Dolby Chadwick Gallery is pleased to announce Hello/Goodbye, a group exhibition featuring art by Stephen De Staebler, John DiPaolo, Edwige Fouvry, Ann Gale, Hollis Heichemer, Shelley Hoyt, Katina Huston, Alex Kanevsky, Jerome Lagarrigue, Danae Mattes, Joshua Meyer, Ada Sadler, and Kai Samuels- Davis

Opening in December, a month that marks the close of one year while signifying the start of another, Hello/Goodbye explores themes of impermanence and transience broadly. What does it mean, for example, to live and die, to experience change, to let go of attachments, to have faith, and to find liberation? While each artist approaches these and other questions differently, they bear a common understanding that all life is indelibly linked and constantly changing, nothing ever repeats itself, and each moment is always different than the next.

Several of the artists featured in Hello/Goodbye focus their explorations almost exclusively on the human subject. Not only are Jerome Lagarrigue and Kai Samuels-Davis both known for their tightly-cropped paintings of faces, both also use a technique-one that relies on striking facets of colors-that reinforces motion and the passage of time. Though Ann Gale and Joshua Meyer also play with discrete brushstrokes to build up faces and bodies, the atomic-like quality of their markings encourages a vibrating, ever-shifting energy as opposed to the cinematic effect that distinguishes Lagarrigue and Samuels-Davis’s paintings. Despite these differences, the works are united by a preoccupation with the liminal: their subjects exist on the edge and in between.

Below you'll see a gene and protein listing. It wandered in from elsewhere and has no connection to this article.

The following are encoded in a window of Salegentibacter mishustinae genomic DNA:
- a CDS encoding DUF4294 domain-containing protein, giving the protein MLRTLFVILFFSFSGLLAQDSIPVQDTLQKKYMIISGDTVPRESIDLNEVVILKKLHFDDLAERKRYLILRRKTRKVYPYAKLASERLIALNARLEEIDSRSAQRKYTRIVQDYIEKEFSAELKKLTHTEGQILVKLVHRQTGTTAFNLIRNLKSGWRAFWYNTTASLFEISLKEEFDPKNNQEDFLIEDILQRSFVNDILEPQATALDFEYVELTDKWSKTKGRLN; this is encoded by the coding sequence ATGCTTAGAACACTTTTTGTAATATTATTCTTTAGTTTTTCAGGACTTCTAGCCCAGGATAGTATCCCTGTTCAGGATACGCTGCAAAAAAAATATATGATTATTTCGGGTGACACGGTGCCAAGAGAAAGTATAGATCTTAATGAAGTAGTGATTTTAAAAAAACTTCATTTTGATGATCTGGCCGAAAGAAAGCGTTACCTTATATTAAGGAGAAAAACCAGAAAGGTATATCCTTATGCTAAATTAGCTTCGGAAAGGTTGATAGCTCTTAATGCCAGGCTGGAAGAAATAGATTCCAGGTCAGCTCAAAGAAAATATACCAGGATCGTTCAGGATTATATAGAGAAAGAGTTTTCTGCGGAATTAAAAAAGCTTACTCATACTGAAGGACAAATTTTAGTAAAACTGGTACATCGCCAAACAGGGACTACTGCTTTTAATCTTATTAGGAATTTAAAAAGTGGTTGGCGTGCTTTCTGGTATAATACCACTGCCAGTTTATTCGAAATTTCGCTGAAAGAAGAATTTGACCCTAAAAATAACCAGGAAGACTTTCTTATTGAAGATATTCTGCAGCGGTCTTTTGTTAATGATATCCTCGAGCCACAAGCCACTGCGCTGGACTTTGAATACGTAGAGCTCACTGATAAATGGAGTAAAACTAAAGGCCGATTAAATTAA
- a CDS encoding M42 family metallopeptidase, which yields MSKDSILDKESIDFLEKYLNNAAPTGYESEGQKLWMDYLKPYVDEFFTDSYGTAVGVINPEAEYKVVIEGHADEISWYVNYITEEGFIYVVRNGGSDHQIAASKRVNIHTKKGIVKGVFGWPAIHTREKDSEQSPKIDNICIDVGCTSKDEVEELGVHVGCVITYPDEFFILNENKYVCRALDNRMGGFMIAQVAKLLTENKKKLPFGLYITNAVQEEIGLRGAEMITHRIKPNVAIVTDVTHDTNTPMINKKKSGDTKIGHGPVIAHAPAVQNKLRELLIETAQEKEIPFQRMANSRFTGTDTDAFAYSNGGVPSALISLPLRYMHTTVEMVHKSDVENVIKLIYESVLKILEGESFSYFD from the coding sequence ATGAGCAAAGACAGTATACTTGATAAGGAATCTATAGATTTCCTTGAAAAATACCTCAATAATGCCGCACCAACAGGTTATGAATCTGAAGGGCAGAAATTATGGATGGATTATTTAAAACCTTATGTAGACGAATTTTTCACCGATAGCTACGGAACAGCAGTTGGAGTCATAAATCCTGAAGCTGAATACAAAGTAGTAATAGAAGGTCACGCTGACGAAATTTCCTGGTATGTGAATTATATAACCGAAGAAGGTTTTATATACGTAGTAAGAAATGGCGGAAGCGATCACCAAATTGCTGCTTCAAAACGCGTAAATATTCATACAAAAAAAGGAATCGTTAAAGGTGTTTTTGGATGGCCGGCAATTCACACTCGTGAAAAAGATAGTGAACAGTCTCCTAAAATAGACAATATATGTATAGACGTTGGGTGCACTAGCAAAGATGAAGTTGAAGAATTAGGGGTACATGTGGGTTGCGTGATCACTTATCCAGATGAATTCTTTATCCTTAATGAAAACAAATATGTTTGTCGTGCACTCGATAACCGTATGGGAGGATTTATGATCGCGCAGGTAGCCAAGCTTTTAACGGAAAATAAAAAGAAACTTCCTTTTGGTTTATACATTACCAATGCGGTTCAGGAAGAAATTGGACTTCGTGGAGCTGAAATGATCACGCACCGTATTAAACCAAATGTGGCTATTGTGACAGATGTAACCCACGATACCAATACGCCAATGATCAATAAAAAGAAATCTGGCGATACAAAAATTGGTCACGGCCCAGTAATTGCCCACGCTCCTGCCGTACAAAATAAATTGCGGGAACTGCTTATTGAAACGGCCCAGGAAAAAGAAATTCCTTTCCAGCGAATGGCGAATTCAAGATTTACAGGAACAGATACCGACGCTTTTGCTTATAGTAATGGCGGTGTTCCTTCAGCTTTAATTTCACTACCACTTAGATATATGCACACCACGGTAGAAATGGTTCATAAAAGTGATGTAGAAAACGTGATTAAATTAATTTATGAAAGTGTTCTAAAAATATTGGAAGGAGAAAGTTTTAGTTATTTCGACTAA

These curiosities are picked up by Stephen De Staebler, whose sculptures directly confront the intermediary states touched upon by much of the art included in the exhibition. His monumental bronze statues of winged figures embody conflicting characteristics: Are they of this world, or another? Human or spirit? Modern or primordial?

While some of Alex Kanevsky and Edwige Fouvry’s most noted works are of human figures, they are also accomplished landscape painters. Rendered in heightened colors, these uninhabited, atmospheric worlds could just as easily be interpreted as coded explorations of psychological space. Shelley Hoyt’s graphic, ukiyo-e-inspired landscapes and Ada Sadler’s hyper-realistic oil paintings of empty chairs in domestic settings also invoke a certain pathos, though one that is more meditative than somber. The union of the existential and the natural is brought full circle by Danae Mattes’s mixed media artworks, which recall geological phenomena such as cracked riverbeds, marshes, and stalagmites and stalactites. The organic and prehistoric qualities of her art are visceral reminders of where we come from and where we go.

A hallmark of many of the works is their tendency to straddle naturalism and abstraction. In some of her most recent works, Katina Huston works directly from the shadows cast by human skeletons hanging from her studio ceiling; the extensive layering of pelvises, femurs, and rib cages, however, coupled with her ink’s tendency to pool and flow across the mylar, produces abstract compositions that conceal their original reference. In Christina’s World (2013), the introduction of vibrant plant life creates a palpable tension between life and death.